DDT alone might have wiped out bald eagles in the United States outside of Alaska, where it was not much used. But it did not work alone. Instead, DDT caused nesting failures of an extremely diminished population.
Bald eagle numbers were low because people killed them. Artists and naturalists like John James Audubon and his predecessors John Brickell, William Bartram, Mark Catesby, and Alexander Wilson killed an average of five birds for each painting, Davis estimated. This was because any individual bird would have damage from the shot in one place or another. But that was nothing. Seemingly everyone killed bald eagles.
In Alaska a bounty of fifty cents, later raised to one dollar, was put on eagles, resulting in over 80,000 bald eagles killed by 1940. In 1940 Congress passed the Bald Eagle Protection Act, but exempted Alaska. Davis compares the violence against bald eagles to that against American bison and passenger pigeons. He worked hard to put numbers to the frequency of bald eagle shooting which was hard to do since it was ubiquitous. Davis did a search of Newspapers.com for the years 1850 to 1920 with the phrase “bald eagle shot” and turned up 183,959 matches. He was dismayed both at this massive slaughter and that people today seem to be unaware of it. Another frustration is how inaccurate people’s impression of bald eagle prey was. They did not take large mammals, though they may take lambs. They did not take cattle or children. They generally did not impact human livelihoods.
Artists and naturalists like John James Audubon and his predecessors John Brickell, William Bartram, Mark Catesby, and Alexander Wilson killed an average of five birds for each painting, Davis estimated. This was because any individual bird would have damage from the shot in one place or another. But that was nothing. Seemingly everyone killed bald eagles.
Nevertheless, the U.S. Fish and Wildlife once sided with ranchers and put out poison baits for coyotes without worrying about the known side effect of killing bald eagles that also fed on the poison bait. Others took to planes to shoot down eagles. Others worked for ranchers, each killing hundreds of eagles.
Native Americans also killed bald eagles. For example, the Hopi smothered eaglets for their feathers. Davis documents it all in chapters that are painful to read.
Davis then covers the growing movement to protect eagles, from John Burroughs to Rosalie Edge, a member of the Audubon Society who disagreed with the organization’s acquiescence to eagle killing in Alaska. The slow success of this movement only came as bald eagle numbers dropped precipitously.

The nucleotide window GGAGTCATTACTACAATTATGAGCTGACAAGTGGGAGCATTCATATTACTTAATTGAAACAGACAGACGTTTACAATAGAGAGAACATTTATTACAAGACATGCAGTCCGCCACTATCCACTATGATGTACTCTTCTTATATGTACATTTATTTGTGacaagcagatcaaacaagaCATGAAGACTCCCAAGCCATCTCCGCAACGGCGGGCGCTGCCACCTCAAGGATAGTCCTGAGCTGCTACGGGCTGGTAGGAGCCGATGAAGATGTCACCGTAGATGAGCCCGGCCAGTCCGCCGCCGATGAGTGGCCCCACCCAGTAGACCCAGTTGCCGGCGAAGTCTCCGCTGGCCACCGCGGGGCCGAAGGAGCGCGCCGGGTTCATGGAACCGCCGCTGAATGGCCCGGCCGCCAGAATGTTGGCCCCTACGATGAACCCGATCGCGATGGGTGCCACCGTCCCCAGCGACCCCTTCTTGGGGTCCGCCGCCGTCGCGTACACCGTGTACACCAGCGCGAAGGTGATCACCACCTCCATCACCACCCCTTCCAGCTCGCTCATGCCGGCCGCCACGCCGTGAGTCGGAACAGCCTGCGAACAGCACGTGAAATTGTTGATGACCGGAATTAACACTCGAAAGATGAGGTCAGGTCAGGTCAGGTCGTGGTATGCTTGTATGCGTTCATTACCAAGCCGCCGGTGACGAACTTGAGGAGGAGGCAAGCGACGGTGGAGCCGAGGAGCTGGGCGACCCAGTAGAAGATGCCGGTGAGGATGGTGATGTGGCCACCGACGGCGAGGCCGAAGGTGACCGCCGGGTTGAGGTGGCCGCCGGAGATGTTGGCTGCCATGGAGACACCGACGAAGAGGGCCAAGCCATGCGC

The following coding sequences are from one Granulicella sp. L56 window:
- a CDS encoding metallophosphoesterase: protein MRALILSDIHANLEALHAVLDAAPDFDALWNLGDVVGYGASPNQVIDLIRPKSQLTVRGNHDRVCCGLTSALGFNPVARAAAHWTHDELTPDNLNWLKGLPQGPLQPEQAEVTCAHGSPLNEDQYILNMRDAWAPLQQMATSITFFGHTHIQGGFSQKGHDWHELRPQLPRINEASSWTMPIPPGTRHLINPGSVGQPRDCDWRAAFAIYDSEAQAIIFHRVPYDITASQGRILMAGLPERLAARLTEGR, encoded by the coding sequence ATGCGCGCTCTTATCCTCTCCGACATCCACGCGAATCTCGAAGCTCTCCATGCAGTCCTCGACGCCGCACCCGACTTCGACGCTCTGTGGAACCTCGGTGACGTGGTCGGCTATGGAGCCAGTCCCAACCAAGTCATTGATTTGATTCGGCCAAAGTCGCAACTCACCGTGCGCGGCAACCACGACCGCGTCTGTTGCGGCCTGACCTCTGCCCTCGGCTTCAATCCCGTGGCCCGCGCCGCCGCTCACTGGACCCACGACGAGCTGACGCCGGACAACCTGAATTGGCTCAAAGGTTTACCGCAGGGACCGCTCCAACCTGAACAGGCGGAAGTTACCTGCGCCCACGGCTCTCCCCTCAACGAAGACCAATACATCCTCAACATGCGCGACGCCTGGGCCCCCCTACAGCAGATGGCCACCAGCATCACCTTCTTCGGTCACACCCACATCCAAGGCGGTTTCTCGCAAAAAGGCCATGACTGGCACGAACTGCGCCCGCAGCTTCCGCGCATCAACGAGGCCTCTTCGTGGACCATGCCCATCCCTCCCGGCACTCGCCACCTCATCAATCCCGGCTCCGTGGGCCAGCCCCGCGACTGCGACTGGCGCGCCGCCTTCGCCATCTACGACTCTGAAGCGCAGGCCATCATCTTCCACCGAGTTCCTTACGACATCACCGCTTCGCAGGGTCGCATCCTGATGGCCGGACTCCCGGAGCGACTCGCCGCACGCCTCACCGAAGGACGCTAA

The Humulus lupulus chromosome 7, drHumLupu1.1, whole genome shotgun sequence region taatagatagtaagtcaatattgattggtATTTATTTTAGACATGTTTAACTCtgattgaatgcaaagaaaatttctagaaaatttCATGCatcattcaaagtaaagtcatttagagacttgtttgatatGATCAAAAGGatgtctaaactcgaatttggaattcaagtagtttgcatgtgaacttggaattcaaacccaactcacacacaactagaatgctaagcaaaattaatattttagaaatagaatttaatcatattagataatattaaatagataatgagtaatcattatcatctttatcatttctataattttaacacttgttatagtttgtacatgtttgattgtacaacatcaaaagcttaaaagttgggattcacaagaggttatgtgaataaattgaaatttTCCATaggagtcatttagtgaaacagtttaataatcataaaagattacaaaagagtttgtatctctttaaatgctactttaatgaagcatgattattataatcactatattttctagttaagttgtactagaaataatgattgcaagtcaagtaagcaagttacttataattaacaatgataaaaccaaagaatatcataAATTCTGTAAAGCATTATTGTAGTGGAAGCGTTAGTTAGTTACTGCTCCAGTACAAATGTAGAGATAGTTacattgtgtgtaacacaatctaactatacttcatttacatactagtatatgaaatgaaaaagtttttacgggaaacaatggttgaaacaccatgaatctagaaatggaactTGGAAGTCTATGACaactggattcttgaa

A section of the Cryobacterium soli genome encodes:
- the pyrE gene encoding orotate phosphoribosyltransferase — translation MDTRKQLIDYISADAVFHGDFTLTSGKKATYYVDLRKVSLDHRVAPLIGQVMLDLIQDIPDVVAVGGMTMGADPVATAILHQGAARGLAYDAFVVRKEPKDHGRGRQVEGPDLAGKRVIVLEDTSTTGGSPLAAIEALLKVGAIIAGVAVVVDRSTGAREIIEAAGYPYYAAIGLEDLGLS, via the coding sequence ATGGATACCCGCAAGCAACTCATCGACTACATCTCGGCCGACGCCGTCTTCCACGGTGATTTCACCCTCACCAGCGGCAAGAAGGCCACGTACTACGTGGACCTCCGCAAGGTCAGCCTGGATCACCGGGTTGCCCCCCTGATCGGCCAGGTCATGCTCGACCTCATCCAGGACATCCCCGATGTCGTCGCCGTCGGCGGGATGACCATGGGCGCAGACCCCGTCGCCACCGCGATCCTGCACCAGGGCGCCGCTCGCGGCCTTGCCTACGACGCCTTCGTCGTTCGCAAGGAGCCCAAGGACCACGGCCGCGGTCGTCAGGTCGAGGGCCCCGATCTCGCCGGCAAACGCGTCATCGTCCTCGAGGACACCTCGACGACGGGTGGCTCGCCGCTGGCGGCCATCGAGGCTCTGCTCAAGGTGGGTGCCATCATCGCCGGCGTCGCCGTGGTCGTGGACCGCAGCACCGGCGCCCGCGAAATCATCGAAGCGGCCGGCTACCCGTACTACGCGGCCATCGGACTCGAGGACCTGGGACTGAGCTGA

Telling the story of bald eagles in America is like telling the environmental history of our nation. Davis tells it well, skimping on no details. No, Ben Franklin did not espouse replacing the bald eagle with the wild turkey. No, the bald eagle is not the national bird. We do not have one. And he shares many more careful details that enliven this magnificent environmental history of our country.
Is there anything that might have improved this book? Yes, I have both a quibble and something important. The quibble is that the book is not well organized, particularly the first half. Stories are begun and dropped and then picked up again as if he had notes on cards that spilled and were picked up in a somewhat random order.
We need to know what has happened, something Davis explains expertly. But to understand why it happened, we need to understand how it is that Americans did not value the lives of bald eagles until they were nearly gone.
More seriously, Davis does not focus enough on the problem with what might be called the soul of the nation. From the very beginning, these lands have been populated by people who view animals, in this case the bald eagle, as something less than themselves, something they can kill for sport, pleasure, or religion. For example, Davis describes the glee of a hunter who has killed one of a pair as he watches the anguished mate. And now bald eagles have come back from the brink, people want to hunt them again. How could they?
The generality of this problem was recently brought to the forefront of my attention by famous environmentalist Herbert A. Raffaele, who gave a plenary address at the 2022 meeting of the American Ornithological Society held in Puerto Rico. In that talk, Raffaele argued that it is not preserved lands, numbers of people, or cash for conservation that matters. He said it is people’s attitudes towards nature and towards our place in nature that matter. We need to know what has happened, something Davis explains expertly. But to understand why it happened, we need to understand how it is that Americans did not value the lives of bald eagles until they were nearly gone. Only with this understanding can we hope to change this might and avoid future catastrophes.